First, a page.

It started with a Facebook message—a friend of a friend knew me, we both lived in New York, etc., so she decided to reach out. I assume her decision to do so was partially because my profile picture at the time made me look prettier than I am in real life.
This led to an exchange wherein phone numbers were exchanged and an agreement to hang out in the near future was struck. This came with the caveat that it wouldn’t too soon, on account of the fact I was heading home for the week for my older brother’s wedding.
We commenced texting rather regularly while I was home and in the week after I returned to New York. We were still unable to get together because she lived outside the city and babysat most weekends.
We’d spend nights texting back and forth while I was out with friends and she was taking care of children. I would show her Facebook photos to dudes who were suitably impressed. (Full disclosure: I showed my mom a picture of this woman and she expressed surprise that somebody so good looking would be physically interested in me.) They would ask me what we were doing, and I would say that we were “talking.” (A definition of “talking” can be found here.)
I didn’t understand why most found it bizarre that we were getting to know each other so well before actually meeting in real life. I figured that the more I knew about a person going into things, the better our meeting would be. I reasoned that I am much better on paper (or in most cases, on screen), and that it would be excellent for me to attempt to charm this lady through messages. So that when we did meet she wouldn’t think I was some extremely shy, sweaty weirdo.
But I soon found out why this approach is often not the best one. I was willingly and actively participating in something that has been coined “premature escalation,” according to this wonderfully informative story on the topic I read in the New York Post—like two months too late. In the story, Annie Daly wrote that it’s become more or less commonplace for guys and girls to engage in pre-date texting sessions, and that doing so can foster a false sense of intimacy that can ultimately set a person up for disappointment.
When we finally met at a bar called The Tippler, things started out well enough. We hugged and gushed about how nice it was to finally be able to meet each other IN REAL LIFE.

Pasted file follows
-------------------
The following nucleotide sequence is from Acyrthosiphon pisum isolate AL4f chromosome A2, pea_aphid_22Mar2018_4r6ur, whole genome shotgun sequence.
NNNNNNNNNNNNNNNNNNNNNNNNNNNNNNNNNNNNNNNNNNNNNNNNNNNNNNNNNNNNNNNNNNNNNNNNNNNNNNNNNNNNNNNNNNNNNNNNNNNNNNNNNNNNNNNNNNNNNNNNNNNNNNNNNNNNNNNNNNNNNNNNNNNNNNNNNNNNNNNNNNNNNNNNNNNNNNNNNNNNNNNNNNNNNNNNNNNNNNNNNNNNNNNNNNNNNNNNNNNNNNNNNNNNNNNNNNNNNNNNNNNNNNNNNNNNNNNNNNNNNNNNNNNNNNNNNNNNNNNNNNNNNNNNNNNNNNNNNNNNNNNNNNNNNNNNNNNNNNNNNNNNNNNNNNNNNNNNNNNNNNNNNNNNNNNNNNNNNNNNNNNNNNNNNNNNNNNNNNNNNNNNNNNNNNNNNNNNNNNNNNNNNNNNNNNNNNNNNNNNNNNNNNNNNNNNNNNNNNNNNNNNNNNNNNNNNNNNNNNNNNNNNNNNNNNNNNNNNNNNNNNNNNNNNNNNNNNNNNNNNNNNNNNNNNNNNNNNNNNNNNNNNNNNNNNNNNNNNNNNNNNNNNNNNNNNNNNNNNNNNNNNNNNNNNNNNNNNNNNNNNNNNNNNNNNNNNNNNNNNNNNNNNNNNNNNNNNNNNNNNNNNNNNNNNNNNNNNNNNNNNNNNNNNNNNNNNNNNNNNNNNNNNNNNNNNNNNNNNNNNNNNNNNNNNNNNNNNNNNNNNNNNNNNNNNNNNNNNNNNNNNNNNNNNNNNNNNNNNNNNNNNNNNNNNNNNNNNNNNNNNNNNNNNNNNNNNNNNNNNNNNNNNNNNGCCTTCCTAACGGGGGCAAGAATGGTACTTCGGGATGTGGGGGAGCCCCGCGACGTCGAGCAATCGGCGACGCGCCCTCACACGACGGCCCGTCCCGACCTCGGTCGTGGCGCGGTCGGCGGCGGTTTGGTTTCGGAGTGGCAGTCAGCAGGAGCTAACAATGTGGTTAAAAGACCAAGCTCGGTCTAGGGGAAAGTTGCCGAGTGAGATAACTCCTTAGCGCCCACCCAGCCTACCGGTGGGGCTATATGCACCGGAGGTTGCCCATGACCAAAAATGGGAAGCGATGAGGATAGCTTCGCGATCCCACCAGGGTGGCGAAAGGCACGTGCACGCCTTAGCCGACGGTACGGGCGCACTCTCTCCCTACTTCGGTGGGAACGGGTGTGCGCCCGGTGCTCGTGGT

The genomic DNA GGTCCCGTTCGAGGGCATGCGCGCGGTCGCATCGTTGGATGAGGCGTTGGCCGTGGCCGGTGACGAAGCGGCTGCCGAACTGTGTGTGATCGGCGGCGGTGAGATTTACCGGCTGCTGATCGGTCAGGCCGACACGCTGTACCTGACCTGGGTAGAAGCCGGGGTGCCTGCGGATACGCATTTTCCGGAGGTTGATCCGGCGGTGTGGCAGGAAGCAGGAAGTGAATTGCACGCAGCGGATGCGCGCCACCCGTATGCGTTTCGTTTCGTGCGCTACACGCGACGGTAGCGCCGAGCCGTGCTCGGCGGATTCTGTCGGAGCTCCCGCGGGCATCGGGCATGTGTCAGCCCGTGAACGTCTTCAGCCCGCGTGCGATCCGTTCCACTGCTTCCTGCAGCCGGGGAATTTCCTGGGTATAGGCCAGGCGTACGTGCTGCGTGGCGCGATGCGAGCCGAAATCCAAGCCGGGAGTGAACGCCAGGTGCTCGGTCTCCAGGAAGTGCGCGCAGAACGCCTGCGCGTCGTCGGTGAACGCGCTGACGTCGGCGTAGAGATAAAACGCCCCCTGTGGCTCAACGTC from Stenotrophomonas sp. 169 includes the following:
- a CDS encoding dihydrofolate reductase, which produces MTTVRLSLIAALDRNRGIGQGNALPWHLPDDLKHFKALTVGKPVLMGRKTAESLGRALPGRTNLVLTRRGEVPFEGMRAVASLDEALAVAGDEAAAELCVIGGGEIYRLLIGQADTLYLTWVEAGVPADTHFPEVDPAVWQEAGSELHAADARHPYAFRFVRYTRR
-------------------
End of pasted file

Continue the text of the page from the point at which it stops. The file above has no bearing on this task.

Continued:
Then things got weird.
First dates are inherently awkward. I thought that by diligently getting to know this woman before we went on our first date, this awkwardness would be avoided. Instead, it was compounded.
We technically already knew each other, but not in the comfortable way that friends-turned-lovers do on their first dates.
In a few words: we were meeting for the first time, but we already knew each other.
We knew about each other’s jobs, families, lives, hobbies, etc.
So what else do you talk about?
We spent an hour or so regurgitating things we already knew about the other, and then elaborating on them to a point that was way too in-depth and uninteresting for a first date. (You probably shouldn’t be talking about an hour-to-hour breakdown of a person’s typical workday less than one hour after you have first laid eyes on them.)
To put it bluntly, the date wasn’t that great, and I don’t believe that either of us really enjoyed it.
But we’d already put so much time into it. It wasn’t like we had messaged a couple times on OkCupid and almost immediately decided to meet up. We had been talking rather regularly for a matter of weeks. There was too much of an investment for us to just let it go. So we got drunk and soldiered through. We kissed goodnight. We decided to go on another date, despite it being readily apparent that the two of us were not at all compatible in a romantic way.
One thing led to another and things did not get better. I became more busy at work and less inclined to spend my free time trying to make something work that I’d had high hopes for than more inclined to do, well, anything except that.
She eventually called things off, saying that we never saw each other and only ever texted. It had come full circle.
A month or so later I met a woman on OkCupid and we decided to go out. We’d exchanged pleasantries and like two messages back and forth before making plans to meet at a bar in Brooklyn.
We got our first drinks and sat down. One of the first things she told me was that after we started messaging she decided to stop looking at my profile.
“I like to kind of wipe the slate clean before I meet the person, so we’re like, you know, actually meeting when we meet,” she said.
She is a wise woman, and I have since adopted her standpoint vis-à-vis premature escalation. We had a decent date, but nothing that would have shattered the earth. I knew she wouldn’t be a girl I would see in the long term, and she knew that I couldn’t compete with her ex-boyfriend who had just moved to our neighborhood.
We only went on one date before going out separate romantic ways, but we’re friends now. Sometimes we text each other pleasantries and jokes. We’ll probably stay in touch for years now.
As for the first girl I mentioned?
I haven’t heard from her in months.